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The era of “exponential” growth in the U.S. oil and gas industry is over as most shale firms are returning cash to investors instead of going into debt to drill more, according to Halliburton, the world’s largest fracking services provider.
“We'll see growing investment, but quite frankly, nothing even close to what we saw from 2008 to 2014,” Halliburton’s CEO Jeff Miller said at a panel at the ADIPEC energy conference in Abu Dhabi on Tuesday, as carried by The National.
“Companies were spending at a rate of 120 percent of their cash flow and that can’t go on indefinitely,” Miller said.
Since the pandemic crash, however, the U.S. shale patch has focused on returning money to shareholders, paying down debt, and healing balance sheets. U.S. oil and gas production has rebounded but the growth rate is nowhere near the record growth from 2018 or 2019.
This year, supply chain delays and cost inflation have combined with U.S. shale’s newfound spending discipline to hold back production growth.
Pioneer Natural Resources CEO Scott Sheffield has said that U.S. oil production growth would likely disappoint both this year and next.
Sheffield has forecast that U.S. oil production will add 500,000 bpd this year but in 2023 the production gains may be lower than this, due to constraints, Reuters reported in September.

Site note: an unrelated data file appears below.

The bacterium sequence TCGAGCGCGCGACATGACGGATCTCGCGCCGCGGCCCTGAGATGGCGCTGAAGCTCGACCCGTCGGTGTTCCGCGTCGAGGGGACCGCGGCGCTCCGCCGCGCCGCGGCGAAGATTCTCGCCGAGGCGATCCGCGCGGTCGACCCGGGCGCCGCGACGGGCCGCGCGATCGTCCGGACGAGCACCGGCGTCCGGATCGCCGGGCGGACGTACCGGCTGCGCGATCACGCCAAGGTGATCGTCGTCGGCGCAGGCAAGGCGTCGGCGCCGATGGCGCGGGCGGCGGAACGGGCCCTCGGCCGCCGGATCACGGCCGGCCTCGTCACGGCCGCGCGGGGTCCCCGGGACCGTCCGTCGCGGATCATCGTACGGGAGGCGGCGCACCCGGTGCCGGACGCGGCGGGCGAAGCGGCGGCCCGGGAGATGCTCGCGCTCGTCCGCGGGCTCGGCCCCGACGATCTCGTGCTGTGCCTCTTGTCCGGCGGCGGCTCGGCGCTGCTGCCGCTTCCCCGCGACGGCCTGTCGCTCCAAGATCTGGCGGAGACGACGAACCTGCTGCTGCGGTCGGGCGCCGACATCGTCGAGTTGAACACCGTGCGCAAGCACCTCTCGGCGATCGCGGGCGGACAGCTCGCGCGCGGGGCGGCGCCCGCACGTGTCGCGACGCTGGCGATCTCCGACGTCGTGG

In its October Short-Term Energy Outlook, the EIA suggests that U.S. crude oil production will average 11.7 million bpd in 2022 and 12.4 million bpd in 2023, which would surpass the record high set in 2019. But the EIA has revised down its growth forecasts since the start of this year, while analysts say its current estimates are too optimistic.
The U.S. oil and gas industry continues to be frustrated with the mixed messages from the Biden Administration, which continues to blame oil companies for high gasoline prices and demands that oil firms “lower the prices for consumers at the pump.”
Commenting on President Biden’s latest remarks on gasoline prices and the threat that oil firms are “going to pay a higher tax on their excess profits and face other restrictions” if they don’t increase output, American Petroleum Institute (API) President and CEO Mike Sommers said this week, “Rather than taking credit for price declines and shifting blame for price increases, the Biden administration should get serious about addressing the supply and demand imbalance that has caused higher gas prices and created long-term energy challenges.”
“Oil companies do not set prices—global commodities markets do,” API’s Sommers said.
By Tsvetana Paraskova for Oilprice.com
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Tsvetana is a writer for Oilprice.com with over a decade of experience writing for news outlets such as iNVEZZ and SeeNews.